Luckily my penchant is most definitely for time in the minefield (and also luckily for me I am my own boss up here) so I don’t have to worry about ever getting office cabin fever or losing my eyesight to staring at my laptop screen!. Even so there is ‘being in the field’ and there is ‘being in the field’!

Yesterday I was definitely of the italic version!

 If I ever want to remind myself just how tough the job of our deminers is then I get back on my hands and knees and demine for a while. So yesterday I took myself off to the field, plucked a (very happy) deminer out of his work lane and scratched round in the dirt for a while.

 Oh yes, then I found a mine and got to blow it up…a ‘perk’ of being the boss I suppose!

 To be fair there was method in my madness, the guys were complaining about the rocky ground they are currently demining on. As ever money is tight so it’s just not an option to just say ok yes, I will splash out on 15 pairs of knee pads because of a few bruised knees!

 However as an attractive shade of bluey-purple slowly forms around my knee caps I think I might sending a begging letter back to the big bosses to make a visit to their nearest skateboarding shop!

Miracles do happen

Manica mountains

I have arrived…back in Mozambique that is!

Sadly my bags decided NOT to join me. I have to say, I waved them off in Manchester with the funny feeling that 3 flights and 24 hours later we wouldn’t be ending up in the same place at the same time.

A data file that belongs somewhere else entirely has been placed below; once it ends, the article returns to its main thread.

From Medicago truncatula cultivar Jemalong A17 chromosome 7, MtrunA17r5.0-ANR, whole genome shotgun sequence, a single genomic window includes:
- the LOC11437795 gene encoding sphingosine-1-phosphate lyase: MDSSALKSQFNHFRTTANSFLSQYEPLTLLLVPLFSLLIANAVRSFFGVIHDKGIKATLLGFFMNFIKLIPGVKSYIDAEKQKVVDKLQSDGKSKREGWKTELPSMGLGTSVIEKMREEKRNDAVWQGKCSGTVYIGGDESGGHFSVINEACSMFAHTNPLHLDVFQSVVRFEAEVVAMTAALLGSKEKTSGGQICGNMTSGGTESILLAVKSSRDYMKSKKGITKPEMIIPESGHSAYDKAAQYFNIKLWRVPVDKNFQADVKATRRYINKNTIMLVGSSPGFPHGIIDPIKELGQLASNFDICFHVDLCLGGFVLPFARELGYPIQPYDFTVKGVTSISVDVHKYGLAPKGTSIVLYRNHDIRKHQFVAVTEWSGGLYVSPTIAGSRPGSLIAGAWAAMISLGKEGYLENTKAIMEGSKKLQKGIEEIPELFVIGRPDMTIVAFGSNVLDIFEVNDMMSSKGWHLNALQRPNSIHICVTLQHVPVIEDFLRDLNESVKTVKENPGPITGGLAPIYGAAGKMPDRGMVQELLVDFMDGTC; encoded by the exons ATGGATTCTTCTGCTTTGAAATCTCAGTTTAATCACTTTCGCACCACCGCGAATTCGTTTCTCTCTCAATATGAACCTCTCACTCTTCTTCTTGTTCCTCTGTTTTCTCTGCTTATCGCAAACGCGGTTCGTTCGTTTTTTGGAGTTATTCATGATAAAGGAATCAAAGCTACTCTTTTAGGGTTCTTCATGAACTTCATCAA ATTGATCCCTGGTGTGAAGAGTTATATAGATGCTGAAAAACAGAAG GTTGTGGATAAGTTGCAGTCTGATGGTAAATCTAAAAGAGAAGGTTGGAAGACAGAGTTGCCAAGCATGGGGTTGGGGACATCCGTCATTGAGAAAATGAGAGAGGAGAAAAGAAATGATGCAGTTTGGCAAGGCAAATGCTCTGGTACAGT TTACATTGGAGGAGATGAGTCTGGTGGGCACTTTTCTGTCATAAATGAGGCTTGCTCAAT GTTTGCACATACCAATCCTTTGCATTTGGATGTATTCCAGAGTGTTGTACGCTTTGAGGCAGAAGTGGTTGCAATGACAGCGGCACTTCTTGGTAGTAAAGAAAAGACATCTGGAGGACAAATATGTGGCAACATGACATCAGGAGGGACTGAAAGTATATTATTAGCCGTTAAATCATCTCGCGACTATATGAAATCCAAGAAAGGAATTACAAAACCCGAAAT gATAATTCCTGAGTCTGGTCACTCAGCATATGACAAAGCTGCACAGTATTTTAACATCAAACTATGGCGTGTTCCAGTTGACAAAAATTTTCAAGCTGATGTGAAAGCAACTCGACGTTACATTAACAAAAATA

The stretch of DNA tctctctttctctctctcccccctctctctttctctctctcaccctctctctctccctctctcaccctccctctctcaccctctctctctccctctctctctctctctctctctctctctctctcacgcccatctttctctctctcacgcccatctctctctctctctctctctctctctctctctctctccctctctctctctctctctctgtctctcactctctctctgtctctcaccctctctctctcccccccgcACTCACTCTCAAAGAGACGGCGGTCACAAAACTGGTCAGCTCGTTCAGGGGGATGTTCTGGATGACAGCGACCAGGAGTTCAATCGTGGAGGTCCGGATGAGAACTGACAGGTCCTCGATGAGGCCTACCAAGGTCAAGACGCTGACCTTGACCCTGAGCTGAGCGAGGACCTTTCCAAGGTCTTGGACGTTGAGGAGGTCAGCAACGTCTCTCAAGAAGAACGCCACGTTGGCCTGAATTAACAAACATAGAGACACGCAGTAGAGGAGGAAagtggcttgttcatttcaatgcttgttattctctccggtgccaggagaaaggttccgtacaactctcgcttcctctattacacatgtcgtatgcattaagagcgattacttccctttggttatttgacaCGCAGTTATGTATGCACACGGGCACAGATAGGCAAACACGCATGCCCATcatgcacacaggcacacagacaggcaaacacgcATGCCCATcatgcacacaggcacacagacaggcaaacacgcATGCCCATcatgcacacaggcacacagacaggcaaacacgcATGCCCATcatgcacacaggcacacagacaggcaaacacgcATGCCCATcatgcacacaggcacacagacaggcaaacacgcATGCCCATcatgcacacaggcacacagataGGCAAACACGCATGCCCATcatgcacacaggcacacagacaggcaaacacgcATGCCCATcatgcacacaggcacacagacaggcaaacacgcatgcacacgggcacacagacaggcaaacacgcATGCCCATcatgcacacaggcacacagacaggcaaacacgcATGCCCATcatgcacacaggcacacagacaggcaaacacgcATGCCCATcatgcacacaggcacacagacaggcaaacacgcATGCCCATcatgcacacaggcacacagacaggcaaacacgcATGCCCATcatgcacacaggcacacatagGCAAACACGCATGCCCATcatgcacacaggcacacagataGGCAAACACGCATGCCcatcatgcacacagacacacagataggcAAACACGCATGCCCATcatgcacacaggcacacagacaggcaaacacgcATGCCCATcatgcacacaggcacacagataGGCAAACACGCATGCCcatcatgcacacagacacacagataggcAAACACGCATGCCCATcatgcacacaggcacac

You know that feeling of relief you get as you see your bag drop onto the conveyor belt in arrivals and the feeling of slight pity you have for the crowd you leave behind knowing full well that at least one or two of them will patiently wait there until the very last bag has been plucked off the conveyor before resigning themselves to the fact that their bag is just NOT going to arrive and trudging off to report their loss….well that was me this time round.

I stood there trying to stay positive until the bitter end before taking a deep breath and entering the world of ‘lost luggage’…it’s traumatic I can tell you. Especially lost luggage in Maputo airport with a lady who quite clearly does not get job satisfaction with a computer system which quite clearly does not work.

I persevered with said lady for about 10 minutes before giving up and taking myself off home with a master plan!

All I can say if thank goodness for Virgin Atlantic in Johannesburg airport! A lovely lady politely informed me that they wanted rid of this problem as much as I wanted my bag found. She sent some poor bloke down to the ‘basement of doom’ in J’burg airport to quite literally search through the piles of bags missing their owners. No luck.